TIM KELLY PHOTO
Supervisor Scott Russell, center, explains his ideas for the Mattituck business corridor study to Councilmen Bill Ruland (left) and Chris Talbot during the Town Board’s Tuesday-morning work session.
The town police force is no longer without a canine squad.
Thanks to a $6,500 donation from Hudson City Savings Bank, the town acquired a young German shepherd that was raised in the Czech Republic and arrived in the U.S. at the end of January. The dog, named Hudzin, is undergoing training with town canine officer Frank Mele and is expected to begin serving in July.
Hudzin, now 13 months old, follows Ajax, the town’s first police dog, who died unexpectedly last year.
Hudzin has already learned basic commands in German, and Officer Mele said he’ll avoid confusion by continuing to use them. For example, “setz” means sit and “zuch” (pronounced “zook”) is the order to track a subject. “Platz” tells the dog to get down.
High and Dry
Brush’s Creek, which leads to the bay in Laurel, was to be dredged by the county in January, but heavy ice prevented that. Rescheduling isn’t so simple, because concerns for wildlife limit the work to winter months. But so much sand has piled up by the creek entrance that the creek is little more than a stream a few feet wide.
With boating season fast approaching, Town Trustee Dave Bergen asked the Town Board to join in a request to the state DEC and the Army Corps of Engineers for a special exception to allow emergency dredging in May. Brush’s Creek would be one of three dredging jobs the county could tackle during a special two-week window. Brush’s Creek is usually dredged every year.
The work should take no more than four or five days, providing no evidence of piping plover nesting is found, Mr. Bergen said. Those birds have not been spotted there in the past, he added.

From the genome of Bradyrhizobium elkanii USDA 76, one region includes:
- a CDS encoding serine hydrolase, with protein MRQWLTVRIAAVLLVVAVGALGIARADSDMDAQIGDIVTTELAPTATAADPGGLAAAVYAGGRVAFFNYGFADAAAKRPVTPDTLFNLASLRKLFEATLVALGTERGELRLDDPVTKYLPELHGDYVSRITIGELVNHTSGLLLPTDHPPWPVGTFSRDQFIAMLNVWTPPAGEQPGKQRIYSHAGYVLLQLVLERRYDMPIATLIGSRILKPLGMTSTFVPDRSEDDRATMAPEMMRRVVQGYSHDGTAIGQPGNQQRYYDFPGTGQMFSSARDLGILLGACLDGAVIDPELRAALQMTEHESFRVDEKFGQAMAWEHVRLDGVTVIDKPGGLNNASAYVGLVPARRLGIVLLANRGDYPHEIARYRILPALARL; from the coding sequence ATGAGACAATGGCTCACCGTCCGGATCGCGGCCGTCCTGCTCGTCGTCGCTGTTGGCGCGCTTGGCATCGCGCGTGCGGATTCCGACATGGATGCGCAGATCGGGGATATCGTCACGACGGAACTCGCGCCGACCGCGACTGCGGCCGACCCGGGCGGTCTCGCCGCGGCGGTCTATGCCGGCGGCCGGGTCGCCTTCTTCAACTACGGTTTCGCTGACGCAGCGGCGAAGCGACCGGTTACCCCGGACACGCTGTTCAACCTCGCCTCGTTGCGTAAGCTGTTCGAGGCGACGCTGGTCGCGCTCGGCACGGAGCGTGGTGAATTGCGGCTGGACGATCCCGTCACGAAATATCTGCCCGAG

$ for rain barrels
As part of its ongoing effort to improve water quality in Hashamomuck Pond in Southold, the Peconic Estuary Program is looking to launch a pilot grant program to help fund home improvements that will reduce the amount of potentially contaminated runoff reaching the water. Estuary program coordinator Laura Stephenson said $100,000 is available for projects such as installing drywells, planting “rain gardens” to collect runoff, or even a purchasing something as simple as a rain barrel. There are 354 houses ringing the pond, rich in shellfish but mostly off-limits to harvests due to water contamination. The money could be carved up in $1,000 increments, Ms. Stephenson said.
Supervisor Scott Russell said such a grant program for waterfront homeowners “sends an awful message” when the community faces serious economic issues. Other board members suggested that any effort to increase the pond’s water quality is a good thing.
Ms. Stephenson said the $100,000, which is federal money, cannot be used for any other purpose.
Harris under water
When he appeared before the Town Board Tuesday seeking funds to buy more pumps, Highway Superintendent Pete Harris noted the difficulty his department has had of late dealing with townwide flooding.
“I’ve been called every name there is, three times over,” he said. “We’ve been doing the best we can. I didn’t make it rain.”
Although he said his department has been quite creative in moving the water, Mr. Harris noted that there’s only so much they can do when 13 inches of rain falls in less than a week. The flooding comes from both above and below, through rainfall and a high water table. The town police station was flooded with water coming up through drainpipes.
“People keep asking, when are you going to do me?” Mr. Harris said. “Where am I going to put it?”